Turkey says gay rights activists prompted it to withdraw from Istanbul Convention

Turkey withdrew from the Istanbul Convention on women’s rights after attempts by gay rights activists to normalise homosexuality, which contravenes social values, the Turkish Presidency’s Directorate of Communications said on Sunday.

Quitting the convention does not mean that Turkey will compromise the protection of women, the directorate said on its website.

President Recep Tayyip Erdoğan pulled Turkey out of the agreement via an executive order on Friday night. The decision sparked heavy criticism by Turkey’s Western allies and protests across the country.

“The Istanbul Convention, originally intended to promote women’s rights, was hijacked by a group of people attempting to normalize homosexuality – which is incompatible with Türkiye’s social and family values. Hence the decision to withdraw,” the directorate said.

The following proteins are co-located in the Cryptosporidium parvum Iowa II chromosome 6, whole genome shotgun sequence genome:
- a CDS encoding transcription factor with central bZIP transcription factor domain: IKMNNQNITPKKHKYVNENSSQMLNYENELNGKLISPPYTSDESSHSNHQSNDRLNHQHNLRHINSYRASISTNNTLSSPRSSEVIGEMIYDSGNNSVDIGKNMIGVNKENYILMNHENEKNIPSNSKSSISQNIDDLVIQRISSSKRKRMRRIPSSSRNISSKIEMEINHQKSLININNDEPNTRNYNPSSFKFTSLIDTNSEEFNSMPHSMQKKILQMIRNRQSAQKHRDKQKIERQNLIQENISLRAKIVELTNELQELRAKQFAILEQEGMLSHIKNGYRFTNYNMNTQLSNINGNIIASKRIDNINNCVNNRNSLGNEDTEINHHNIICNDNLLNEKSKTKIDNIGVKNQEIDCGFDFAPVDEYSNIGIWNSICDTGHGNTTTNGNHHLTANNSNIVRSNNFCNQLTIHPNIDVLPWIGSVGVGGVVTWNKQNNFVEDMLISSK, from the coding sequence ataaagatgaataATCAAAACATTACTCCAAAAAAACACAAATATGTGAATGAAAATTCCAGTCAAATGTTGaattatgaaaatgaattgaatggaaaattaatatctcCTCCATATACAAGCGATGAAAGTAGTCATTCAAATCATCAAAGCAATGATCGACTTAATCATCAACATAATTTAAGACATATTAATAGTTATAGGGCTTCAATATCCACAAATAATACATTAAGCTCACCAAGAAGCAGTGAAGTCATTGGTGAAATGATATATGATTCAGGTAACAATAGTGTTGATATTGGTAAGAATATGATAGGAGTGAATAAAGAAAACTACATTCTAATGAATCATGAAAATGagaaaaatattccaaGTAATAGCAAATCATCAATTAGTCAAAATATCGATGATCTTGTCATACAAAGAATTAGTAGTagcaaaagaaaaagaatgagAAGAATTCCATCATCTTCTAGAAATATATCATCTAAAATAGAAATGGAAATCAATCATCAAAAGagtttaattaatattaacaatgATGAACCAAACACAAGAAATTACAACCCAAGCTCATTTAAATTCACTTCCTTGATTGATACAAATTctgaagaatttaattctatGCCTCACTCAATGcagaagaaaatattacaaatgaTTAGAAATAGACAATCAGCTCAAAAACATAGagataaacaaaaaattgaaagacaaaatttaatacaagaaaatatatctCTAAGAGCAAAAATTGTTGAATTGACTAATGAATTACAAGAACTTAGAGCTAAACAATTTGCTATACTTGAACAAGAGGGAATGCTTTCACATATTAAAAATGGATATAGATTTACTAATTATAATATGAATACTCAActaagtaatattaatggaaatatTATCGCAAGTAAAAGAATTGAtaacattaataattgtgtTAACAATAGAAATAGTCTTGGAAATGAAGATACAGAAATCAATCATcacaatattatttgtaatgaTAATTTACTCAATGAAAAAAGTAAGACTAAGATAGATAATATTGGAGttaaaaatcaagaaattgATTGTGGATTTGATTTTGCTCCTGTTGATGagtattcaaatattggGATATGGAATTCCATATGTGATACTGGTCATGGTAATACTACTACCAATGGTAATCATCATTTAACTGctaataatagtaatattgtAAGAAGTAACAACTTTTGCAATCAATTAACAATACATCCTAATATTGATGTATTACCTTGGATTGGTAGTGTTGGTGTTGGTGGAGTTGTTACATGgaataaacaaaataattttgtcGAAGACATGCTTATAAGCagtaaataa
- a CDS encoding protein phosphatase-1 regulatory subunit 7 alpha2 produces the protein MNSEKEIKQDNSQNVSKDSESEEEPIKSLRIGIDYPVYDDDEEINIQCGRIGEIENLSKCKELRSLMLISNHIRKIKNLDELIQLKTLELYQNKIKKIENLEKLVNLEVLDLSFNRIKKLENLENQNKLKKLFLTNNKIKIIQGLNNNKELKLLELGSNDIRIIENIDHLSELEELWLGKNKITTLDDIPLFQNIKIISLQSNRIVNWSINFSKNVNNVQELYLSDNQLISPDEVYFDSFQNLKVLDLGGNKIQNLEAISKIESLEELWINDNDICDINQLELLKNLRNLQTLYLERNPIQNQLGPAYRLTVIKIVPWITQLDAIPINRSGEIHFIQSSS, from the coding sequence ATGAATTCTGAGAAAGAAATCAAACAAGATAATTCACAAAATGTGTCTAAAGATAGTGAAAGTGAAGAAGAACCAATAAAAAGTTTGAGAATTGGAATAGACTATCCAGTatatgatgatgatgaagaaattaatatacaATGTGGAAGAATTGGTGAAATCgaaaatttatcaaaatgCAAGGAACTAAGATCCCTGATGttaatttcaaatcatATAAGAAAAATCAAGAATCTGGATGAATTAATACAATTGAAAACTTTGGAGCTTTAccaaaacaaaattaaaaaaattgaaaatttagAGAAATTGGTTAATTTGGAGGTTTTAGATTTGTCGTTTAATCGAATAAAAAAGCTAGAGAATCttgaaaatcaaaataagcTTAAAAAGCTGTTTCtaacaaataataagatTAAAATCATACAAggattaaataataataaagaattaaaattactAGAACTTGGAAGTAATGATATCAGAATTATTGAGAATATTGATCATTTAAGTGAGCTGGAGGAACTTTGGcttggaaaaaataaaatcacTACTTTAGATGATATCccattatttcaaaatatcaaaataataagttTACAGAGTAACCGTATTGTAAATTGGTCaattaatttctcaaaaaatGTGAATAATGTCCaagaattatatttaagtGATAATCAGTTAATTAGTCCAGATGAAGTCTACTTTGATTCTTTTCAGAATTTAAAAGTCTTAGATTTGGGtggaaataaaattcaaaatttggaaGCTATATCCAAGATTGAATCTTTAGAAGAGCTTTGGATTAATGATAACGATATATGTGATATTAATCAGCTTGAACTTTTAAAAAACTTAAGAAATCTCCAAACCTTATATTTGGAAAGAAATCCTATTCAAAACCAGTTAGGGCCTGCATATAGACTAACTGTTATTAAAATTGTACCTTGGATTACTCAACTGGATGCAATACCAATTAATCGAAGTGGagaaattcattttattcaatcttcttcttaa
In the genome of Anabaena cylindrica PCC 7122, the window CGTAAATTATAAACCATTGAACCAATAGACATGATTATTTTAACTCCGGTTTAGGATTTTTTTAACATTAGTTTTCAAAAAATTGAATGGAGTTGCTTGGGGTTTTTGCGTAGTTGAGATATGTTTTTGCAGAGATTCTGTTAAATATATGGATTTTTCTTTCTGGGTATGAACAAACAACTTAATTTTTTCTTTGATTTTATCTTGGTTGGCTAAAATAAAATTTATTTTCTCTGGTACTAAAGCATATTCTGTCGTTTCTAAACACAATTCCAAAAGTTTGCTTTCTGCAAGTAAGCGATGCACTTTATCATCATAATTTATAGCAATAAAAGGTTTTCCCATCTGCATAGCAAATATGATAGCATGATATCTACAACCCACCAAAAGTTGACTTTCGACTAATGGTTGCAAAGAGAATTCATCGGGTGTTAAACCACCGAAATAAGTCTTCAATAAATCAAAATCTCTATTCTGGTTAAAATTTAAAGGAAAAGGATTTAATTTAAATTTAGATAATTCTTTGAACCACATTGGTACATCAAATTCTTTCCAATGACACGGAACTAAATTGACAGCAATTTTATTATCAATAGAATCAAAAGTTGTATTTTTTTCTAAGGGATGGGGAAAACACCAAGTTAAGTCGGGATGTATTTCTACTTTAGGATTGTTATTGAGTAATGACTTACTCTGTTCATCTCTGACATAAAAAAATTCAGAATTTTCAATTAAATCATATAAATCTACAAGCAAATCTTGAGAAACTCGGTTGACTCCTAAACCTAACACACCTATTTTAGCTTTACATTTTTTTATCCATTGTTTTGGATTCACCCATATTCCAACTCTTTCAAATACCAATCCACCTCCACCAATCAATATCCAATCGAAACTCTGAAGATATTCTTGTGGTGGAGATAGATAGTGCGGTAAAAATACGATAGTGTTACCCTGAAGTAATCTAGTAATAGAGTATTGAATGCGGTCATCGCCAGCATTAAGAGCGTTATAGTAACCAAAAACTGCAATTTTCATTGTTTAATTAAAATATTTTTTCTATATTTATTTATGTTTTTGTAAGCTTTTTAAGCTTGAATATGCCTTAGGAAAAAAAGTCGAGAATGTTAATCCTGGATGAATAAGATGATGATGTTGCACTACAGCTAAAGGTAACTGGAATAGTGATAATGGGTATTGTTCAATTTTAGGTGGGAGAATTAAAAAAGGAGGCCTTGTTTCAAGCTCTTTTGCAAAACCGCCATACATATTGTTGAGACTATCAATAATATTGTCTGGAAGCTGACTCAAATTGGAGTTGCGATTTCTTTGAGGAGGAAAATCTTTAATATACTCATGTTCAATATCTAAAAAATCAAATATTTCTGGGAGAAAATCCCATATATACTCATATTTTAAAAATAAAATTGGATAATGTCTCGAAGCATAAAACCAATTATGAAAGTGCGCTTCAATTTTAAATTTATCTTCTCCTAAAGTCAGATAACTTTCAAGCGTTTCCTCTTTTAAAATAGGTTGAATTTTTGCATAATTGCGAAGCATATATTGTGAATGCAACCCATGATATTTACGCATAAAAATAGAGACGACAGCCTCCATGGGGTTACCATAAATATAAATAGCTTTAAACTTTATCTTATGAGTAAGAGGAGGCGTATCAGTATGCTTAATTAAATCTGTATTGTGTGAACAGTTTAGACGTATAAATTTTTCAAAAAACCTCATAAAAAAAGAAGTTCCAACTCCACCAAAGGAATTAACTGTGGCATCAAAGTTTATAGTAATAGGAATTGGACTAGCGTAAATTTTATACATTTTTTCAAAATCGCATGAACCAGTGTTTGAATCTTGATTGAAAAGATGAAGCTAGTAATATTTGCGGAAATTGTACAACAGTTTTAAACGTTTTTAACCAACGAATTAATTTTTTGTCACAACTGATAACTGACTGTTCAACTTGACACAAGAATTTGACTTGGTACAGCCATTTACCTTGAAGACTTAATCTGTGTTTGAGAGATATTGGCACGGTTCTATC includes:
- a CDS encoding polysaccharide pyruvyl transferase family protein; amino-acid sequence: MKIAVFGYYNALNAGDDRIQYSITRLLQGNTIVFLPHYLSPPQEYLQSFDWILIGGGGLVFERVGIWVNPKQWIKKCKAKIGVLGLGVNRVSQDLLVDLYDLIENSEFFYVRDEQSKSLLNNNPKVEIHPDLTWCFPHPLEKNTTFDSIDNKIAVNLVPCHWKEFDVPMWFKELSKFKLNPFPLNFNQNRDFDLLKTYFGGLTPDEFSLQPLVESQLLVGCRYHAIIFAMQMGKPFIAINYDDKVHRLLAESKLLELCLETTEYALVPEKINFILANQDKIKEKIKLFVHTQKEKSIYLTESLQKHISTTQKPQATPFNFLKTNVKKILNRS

Turkey will fight against domestic violence with zero tolerance and will enact reforms as a part of a human rights action plan unveiled in early March, it said.

Turkey, among the first signatories of the landmark convention, has seen an escalation in violence against women and LGBT people. Particularly violent murders of several women shook the country in the summer and fall of last year.

The government blamed LGBT activists for organising protests in universities across the country in January. It labelled them as “LGBT deviants”.

At least 33 women were murdered in Turkey in February at the hands of men, most of them intimate partners or close family members.  Another 57 women were assaulted and there were 104 cases of women being forced into prostitution, according to a report by news website Bianet.